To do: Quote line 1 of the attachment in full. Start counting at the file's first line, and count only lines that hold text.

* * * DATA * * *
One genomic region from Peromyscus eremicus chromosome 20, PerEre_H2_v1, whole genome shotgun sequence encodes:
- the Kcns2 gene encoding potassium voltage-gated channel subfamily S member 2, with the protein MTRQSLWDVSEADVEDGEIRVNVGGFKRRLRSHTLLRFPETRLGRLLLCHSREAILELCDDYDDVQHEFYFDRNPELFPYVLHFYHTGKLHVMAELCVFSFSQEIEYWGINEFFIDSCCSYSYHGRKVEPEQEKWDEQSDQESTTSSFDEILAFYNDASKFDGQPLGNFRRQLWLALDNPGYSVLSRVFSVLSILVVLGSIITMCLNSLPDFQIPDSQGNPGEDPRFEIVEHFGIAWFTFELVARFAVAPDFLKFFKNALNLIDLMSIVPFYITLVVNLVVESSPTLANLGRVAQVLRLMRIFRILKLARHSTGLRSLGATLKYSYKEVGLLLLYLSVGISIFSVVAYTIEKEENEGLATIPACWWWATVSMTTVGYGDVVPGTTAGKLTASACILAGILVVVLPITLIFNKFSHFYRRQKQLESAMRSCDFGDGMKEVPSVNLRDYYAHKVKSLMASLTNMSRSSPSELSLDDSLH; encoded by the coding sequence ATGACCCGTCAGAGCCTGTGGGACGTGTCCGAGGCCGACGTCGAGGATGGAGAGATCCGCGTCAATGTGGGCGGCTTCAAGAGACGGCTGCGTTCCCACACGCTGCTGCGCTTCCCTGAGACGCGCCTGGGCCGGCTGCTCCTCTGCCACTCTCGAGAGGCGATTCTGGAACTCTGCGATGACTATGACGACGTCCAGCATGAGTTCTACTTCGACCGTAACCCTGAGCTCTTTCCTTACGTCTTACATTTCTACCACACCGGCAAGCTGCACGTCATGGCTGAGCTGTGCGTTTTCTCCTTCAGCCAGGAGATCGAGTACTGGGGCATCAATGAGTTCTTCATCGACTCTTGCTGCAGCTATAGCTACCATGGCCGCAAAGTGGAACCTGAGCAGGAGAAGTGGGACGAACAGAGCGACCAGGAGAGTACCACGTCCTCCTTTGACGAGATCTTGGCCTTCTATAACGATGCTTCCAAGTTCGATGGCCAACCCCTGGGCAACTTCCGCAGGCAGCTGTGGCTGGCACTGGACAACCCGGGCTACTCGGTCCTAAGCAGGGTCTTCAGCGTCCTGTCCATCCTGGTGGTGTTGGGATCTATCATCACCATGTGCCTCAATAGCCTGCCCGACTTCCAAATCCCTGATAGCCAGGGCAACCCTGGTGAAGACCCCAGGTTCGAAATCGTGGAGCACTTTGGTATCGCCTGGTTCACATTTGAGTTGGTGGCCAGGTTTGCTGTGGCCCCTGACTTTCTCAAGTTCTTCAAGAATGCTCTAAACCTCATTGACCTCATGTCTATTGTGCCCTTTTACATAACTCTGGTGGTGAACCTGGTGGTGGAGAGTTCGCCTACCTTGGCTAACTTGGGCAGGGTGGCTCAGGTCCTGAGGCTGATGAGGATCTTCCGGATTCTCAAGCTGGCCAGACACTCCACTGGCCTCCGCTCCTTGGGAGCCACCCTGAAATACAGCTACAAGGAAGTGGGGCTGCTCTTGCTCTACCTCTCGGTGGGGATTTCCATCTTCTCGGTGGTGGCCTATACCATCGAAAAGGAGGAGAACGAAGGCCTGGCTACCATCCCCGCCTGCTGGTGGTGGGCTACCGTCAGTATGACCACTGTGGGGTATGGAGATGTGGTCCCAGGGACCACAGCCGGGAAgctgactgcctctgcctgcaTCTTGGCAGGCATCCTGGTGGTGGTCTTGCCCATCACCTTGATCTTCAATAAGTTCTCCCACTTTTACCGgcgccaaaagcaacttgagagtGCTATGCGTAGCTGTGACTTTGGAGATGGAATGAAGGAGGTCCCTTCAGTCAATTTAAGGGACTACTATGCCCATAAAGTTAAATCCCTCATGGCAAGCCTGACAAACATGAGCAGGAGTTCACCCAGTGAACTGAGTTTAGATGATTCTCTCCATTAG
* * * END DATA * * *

One genomic region from Peromyscus eremicus chromosome 20, PerEre_H2_v1, whole genome shotgun sequence encodes: